People go a bit crazy for Ferraris it turns out
Humans go bonkers for fast machines, and it is easy to understand why.
Evolution cursed our species with stumpy little legs that provide us only with the inadequate thrill of running. If you run down a hill really fast, you can get some adrenaline going, but this was never going to be enough to satisfy our oversized brains.
Horses can run faster than we can, so for centuries we dominated them and rode and drove them about on our streets.
But the combustion engine changed everything.
If it’s got a combustion engine inside it, then we bloody love it. Trains, boats, planes, motorbikes, rockets. They are all terrific. If it goes fast, we want one. Sometimes more than one.
One of the most widespread fast combustion machines is the automobile. We especially like those.
The developed countries of the world are practically designed around our love of cars. Cars are celebrated in our cultures and have fundamentally influenced our expectations of what comfortable travel means.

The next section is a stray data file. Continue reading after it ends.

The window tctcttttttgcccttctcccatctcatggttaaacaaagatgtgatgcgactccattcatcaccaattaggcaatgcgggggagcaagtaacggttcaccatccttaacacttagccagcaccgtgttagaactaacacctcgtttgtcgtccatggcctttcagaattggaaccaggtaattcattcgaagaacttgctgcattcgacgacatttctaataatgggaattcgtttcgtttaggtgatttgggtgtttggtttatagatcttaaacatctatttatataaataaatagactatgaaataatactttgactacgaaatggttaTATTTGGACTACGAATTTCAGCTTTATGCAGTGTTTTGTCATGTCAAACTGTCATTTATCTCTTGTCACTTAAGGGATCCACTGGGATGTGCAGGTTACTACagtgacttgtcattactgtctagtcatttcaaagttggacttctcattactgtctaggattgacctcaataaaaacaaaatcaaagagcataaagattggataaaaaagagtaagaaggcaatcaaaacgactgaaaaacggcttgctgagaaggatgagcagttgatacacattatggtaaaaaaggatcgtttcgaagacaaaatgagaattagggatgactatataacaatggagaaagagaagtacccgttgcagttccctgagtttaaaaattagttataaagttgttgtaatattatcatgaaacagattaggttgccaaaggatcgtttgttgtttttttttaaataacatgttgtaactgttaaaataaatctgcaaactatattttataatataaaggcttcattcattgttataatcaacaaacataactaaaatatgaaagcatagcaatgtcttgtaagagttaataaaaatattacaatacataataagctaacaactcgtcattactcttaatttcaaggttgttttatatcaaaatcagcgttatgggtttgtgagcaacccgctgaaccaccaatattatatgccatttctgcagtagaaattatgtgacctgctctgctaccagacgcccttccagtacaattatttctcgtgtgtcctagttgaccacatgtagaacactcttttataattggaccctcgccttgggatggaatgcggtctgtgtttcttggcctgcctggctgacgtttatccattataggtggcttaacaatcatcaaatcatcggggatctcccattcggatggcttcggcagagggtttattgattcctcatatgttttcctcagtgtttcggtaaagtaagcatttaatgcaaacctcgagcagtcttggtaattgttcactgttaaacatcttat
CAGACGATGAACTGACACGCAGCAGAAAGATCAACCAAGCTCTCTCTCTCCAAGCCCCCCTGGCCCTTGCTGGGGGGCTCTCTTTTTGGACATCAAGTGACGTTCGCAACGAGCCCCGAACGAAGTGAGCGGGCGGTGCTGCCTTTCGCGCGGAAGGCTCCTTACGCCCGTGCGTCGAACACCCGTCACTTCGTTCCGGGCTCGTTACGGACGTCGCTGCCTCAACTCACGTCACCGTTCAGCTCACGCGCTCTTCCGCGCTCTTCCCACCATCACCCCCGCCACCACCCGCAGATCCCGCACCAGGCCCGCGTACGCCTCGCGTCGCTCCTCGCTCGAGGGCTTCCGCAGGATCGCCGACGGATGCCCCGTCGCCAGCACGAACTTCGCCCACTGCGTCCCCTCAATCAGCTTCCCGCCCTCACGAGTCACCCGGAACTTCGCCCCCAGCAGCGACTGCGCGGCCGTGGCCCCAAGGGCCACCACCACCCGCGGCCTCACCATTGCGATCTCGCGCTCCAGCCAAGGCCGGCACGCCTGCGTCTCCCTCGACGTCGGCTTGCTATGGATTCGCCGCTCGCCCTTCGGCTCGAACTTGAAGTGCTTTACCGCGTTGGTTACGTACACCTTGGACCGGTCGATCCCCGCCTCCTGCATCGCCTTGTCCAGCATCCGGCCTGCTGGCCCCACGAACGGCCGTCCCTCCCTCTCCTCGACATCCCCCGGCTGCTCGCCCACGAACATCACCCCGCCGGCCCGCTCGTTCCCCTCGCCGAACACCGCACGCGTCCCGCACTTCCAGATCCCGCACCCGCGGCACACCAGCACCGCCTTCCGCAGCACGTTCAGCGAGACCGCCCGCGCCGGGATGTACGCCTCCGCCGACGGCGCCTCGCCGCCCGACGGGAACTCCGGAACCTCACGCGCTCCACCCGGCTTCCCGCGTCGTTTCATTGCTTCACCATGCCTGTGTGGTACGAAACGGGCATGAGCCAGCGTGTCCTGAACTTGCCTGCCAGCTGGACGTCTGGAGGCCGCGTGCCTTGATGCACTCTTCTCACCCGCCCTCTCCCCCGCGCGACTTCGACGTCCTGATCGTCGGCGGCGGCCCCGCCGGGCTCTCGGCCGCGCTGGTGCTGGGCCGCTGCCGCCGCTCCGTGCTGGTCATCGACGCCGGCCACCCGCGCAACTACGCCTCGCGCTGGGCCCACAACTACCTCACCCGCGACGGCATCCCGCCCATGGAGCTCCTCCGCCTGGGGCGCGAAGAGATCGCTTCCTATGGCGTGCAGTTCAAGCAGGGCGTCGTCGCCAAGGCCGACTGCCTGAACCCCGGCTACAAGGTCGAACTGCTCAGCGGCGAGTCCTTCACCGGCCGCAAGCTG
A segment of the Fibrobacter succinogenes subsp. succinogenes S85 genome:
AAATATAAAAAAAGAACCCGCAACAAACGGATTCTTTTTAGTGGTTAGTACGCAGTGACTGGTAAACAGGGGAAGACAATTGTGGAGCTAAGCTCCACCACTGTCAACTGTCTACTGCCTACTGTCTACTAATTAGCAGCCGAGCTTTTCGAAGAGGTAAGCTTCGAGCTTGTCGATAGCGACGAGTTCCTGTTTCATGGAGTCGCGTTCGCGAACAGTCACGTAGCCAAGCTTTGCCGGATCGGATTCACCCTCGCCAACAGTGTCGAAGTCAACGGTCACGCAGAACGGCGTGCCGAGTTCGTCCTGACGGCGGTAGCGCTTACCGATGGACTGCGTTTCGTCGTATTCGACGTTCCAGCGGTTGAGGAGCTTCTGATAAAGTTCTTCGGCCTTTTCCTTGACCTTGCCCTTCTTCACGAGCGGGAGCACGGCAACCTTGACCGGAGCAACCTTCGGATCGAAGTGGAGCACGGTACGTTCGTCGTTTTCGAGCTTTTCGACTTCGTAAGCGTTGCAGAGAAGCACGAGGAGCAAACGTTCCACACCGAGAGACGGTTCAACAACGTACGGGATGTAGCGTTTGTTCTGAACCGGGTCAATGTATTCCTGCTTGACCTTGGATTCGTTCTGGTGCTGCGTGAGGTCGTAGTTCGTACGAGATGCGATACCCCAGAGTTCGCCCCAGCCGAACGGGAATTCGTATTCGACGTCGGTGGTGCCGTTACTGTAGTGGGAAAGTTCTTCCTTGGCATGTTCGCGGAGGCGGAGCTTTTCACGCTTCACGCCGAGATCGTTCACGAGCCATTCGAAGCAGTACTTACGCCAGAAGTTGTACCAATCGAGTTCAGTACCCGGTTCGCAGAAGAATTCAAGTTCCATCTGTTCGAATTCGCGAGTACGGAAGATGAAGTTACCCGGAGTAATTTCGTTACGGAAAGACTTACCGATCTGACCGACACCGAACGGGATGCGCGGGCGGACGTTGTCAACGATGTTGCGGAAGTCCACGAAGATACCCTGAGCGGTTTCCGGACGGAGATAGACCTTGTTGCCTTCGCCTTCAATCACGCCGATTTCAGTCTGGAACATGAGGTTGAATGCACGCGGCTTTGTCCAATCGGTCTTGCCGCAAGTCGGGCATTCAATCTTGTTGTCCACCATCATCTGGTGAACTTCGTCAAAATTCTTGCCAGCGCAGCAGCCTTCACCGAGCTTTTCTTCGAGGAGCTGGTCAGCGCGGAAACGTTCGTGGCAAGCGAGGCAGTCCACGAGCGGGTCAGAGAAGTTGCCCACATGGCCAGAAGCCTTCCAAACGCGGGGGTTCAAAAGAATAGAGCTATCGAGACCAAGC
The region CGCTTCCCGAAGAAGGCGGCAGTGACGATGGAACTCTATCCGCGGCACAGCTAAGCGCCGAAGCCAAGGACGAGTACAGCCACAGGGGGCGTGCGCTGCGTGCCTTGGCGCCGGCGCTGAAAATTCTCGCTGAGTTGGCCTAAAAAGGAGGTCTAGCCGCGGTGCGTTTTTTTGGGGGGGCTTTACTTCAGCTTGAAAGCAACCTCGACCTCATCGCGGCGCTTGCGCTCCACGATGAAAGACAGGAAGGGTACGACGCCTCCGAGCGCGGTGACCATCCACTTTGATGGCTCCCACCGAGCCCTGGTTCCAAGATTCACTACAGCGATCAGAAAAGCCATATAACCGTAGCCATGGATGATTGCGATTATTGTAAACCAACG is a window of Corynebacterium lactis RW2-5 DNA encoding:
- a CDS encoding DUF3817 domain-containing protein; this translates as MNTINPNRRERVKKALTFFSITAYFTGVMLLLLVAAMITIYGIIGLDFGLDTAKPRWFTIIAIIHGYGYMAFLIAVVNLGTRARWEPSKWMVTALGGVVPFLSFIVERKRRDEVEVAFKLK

Today, it is reported that one of James Bond’s Aston Martin DB10 vehicles from the latest Bond film was sold for £2.4m.
That’s quite a substantial amount of money, but it turns out that it’s just peanuts compared to the most expensive cars ever auctioned.
Let’s take a goosey.
1. 1962 Ferrari 250 GTO: $38.1m (£25.1m)
2. 1957 Ferrari 335 S Spider Scaglietti: €32m (£24.7m)
3. 1954 Mercedes W196: $29.6m (£19.5m)
4. 1967 Ferrari 275 GTB/4*S NART Spider: $27.5m (£18.2m)
5. 1964 Ferrari 275 GTB/C Speciale: $26.4m (£17.4m)
6. 1961 Ferrari 250 GT SWB California Spider: $18.5m (£12.2m)
7. 1954 Ferrari 375-Plus Spider Competizione: $18.4m (£12.1m)
8. 1957 Ferrari 250 Testa Rossa: $16.4m (£10.8m)
9. 1961 Ferrari 250 GT SWB California Spider: $15.2m (£10.0m)
10. 1964 Ferrari 250 LM: $14.3m (£9.4m)